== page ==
There isn’t. Tens of thousands of guns are purchased that are NEVER even pointed at another human, let alone loaded and fired at someone. It isn’t like the gun, once purchased, will automatically start shooting people. You can’t even say once a person owns a gun they will start “firing at people”.

Using your logic we should add extra taxes to cars too:

Cause: cars driven at people
Effect: people run over by cars.

Oh, wow better add a tax to car buyers, they will run over people. Wait someone other than the buyer may drive the car, better tax people who drive cars. Hold on, if no one rode in cars, there would be no reason to have cars, better tax people who ride in cars.

In case you couldn’t tell, I am not convinced, not at all.

Anonymous Coward says:

Re: Re: erm...

If I could channel the Supreme Court for a moment… if they were to rule on this, they would likely have a paragraph similar to the following:

Even if we were to agree that the statute served a compelling government interest that was enough override the First Amendment concerns, such laws must be precisely tailored to meet those interests. The statute here would be both underinclusive and overinclusive. It is underinclusive in that it only regulates video games, and not other forms of violent media such as R rated movies. It is overinclusive in that it regulates all games with a certain rating, regardless of whether they actually contain violence. The law therefore fails to meet its constitutional requirements, and is invalid.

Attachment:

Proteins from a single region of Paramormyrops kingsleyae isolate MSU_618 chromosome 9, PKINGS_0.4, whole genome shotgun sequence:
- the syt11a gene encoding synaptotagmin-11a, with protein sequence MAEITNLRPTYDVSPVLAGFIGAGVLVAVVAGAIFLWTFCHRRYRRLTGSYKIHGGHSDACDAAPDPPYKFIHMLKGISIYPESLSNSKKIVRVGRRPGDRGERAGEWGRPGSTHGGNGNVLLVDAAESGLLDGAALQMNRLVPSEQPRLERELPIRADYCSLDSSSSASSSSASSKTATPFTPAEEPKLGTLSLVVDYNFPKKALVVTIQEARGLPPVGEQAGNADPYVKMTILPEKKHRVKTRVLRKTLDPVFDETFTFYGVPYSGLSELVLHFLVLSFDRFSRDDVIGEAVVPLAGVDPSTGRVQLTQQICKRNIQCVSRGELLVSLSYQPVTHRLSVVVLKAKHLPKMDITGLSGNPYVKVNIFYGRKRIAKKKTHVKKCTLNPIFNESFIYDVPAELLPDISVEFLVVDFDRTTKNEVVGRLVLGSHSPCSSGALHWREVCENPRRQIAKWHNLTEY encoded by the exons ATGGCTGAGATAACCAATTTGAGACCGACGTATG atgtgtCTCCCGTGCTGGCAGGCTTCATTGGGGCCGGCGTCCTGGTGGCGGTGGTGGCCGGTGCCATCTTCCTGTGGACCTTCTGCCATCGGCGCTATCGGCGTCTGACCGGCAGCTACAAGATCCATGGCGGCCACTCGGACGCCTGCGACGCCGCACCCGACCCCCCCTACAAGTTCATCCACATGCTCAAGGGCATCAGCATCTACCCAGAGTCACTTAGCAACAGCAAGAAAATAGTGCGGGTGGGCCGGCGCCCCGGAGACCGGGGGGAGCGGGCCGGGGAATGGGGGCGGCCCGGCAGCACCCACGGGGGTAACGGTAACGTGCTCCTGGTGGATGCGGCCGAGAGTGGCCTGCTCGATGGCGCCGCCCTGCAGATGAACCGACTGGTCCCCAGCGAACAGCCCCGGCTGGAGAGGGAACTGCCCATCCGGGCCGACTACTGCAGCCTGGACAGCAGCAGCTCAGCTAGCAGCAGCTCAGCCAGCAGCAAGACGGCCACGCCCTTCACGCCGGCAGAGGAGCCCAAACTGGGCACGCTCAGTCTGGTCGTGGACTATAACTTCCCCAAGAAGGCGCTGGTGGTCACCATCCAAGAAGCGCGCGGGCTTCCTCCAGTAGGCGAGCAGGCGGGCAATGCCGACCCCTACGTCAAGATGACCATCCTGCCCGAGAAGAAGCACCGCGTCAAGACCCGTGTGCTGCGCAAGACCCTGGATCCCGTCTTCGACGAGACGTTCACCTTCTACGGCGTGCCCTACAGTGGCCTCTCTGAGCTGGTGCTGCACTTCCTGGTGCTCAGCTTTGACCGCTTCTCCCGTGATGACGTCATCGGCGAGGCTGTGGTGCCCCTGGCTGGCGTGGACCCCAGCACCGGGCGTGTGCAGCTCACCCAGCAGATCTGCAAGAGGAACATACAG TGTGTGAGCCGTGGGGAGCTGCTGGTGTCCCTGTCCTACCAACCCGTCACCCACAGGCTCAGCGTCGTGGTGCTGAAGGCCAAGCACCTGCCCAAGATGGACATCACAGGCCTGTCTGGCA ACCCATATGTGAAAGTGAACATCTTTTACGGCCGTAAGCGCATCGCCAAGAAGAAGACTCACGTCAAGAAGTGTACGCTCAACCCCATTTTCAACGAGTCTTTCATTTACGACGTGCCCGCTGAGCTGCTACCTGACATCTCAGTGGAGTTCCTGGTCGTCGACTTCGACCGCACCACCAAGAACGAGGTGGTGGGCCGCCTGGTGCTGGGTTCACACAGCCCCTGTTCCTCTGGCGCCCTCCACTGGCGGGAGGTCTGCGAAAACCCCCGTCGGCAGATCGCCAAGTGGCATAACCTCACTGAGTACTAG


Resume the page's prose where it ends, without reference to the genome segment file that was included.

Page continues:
Anonymous Coward says:

Re: erm...

No Pamela, a tax on guns is no more productive than a tax on video games.

The government is extremely wasteful with money and it doesn’t matter how, why or from who the money was taken.

Most owners of video games, guns, knives, and more items are law abiding citizens who don’t use their possessions in any manner associated with committing crimes.

Making guns more expensive will take them away from the law abiding, but not from the criminals who would shoot people.

The second amendment has the clearly stated purpose of protecting a balance of power to ensure the citizens are ultimately at the top instead of being repressed by some form of dictatorship as in many other countries. A proposal to unfairly tax guns flies in the face of the purpose of the second amendment.

Wally (profile) says:

Re: Re: